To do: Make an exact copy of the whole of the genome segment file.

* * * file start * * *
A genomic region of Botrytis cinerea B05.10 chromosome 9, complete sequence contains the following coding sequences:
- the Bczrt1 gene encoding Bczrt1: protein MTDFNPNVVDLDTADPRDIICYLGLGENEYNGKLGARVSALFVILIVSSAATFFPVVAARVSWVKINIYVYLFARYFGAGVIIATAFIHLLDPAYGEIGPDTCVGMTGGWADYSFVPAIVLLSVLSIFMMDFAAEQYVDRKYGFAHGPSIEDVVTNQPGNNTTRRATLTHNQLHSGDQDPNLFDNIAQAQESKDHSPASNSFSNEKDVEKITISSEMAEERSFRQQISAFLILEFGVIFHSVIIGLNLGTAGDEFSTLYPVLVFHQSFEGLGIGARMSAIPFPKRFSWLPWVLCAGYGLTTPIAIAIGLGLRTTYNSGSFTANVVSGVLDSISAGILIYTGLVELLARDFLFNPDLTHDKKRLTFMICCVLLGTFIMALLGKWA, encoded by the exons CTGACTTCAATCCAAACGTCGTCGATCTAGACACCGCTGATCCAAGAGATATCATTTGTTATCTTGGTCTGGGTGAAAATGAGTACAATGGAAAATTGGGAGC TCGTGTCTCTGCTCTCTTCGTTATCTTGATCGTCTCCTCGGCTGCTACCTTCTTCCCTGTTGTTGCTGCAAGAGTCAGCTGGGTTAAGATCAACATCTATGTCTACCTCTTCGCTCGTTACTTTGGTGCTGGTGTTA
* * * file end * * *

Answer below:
A genomic region of Botrytis cinerea B05.10 chromosome 9, complete sequence contains the following coding sequences:
- the Bczrt1 gene encoding Bczrt1: protein MTDFNPNVVDLDTADPRDIICYLGLGENEYNGKLGARVSALFVILIVSSAATFFPVVAARVSWVKINIYVYLFARYFGAGVIIATAFIHLLDPAYGEIGPDTCVGMTGGWADYSFVPAIVLLSVLSIFMMDFAAEQYVDRKYGFAHGPSIEDVVTNQPGNNTTRRATLTHNQLHSGDQDPNLFDNIAQAQESKDHSPASNSFSNEKDVEKITISSEMAEERSFRQQISAFLILEFGVIFHSVIIGLNLGTAGDEFSTLYPVLVFHQSFEGLGIGARMSAIPFPKRFSWLPWVLCAGYGLTTPIAIAIGLGLRTTYNSGSFTANVVSGVLDSISAGILIYTGLVELLARDFLFNPDLTHDKKRLTFMICCVLLGTFIMALLGKWA, encoded by the exons CTGACTTCAATCCAAACGTCGTCGATCTAGACACCGCTGATCCAAGAGATATCATTTGTTATCTTGGTCTGGGTGAAAATGAGTACAATGGAAAATTGGGAGC TCGTGTCTCTGCTCTCTTCGTTATCTTGATCGTCTCCTCGGCTGCTACCTTCTTCCCTGTTGTTGCTGCAAGAGTCAGCTGGGTTAAGATCAACATCTATGTCTACCTCTTCGCTCGTTACTTTGGTGCTGGTGTTA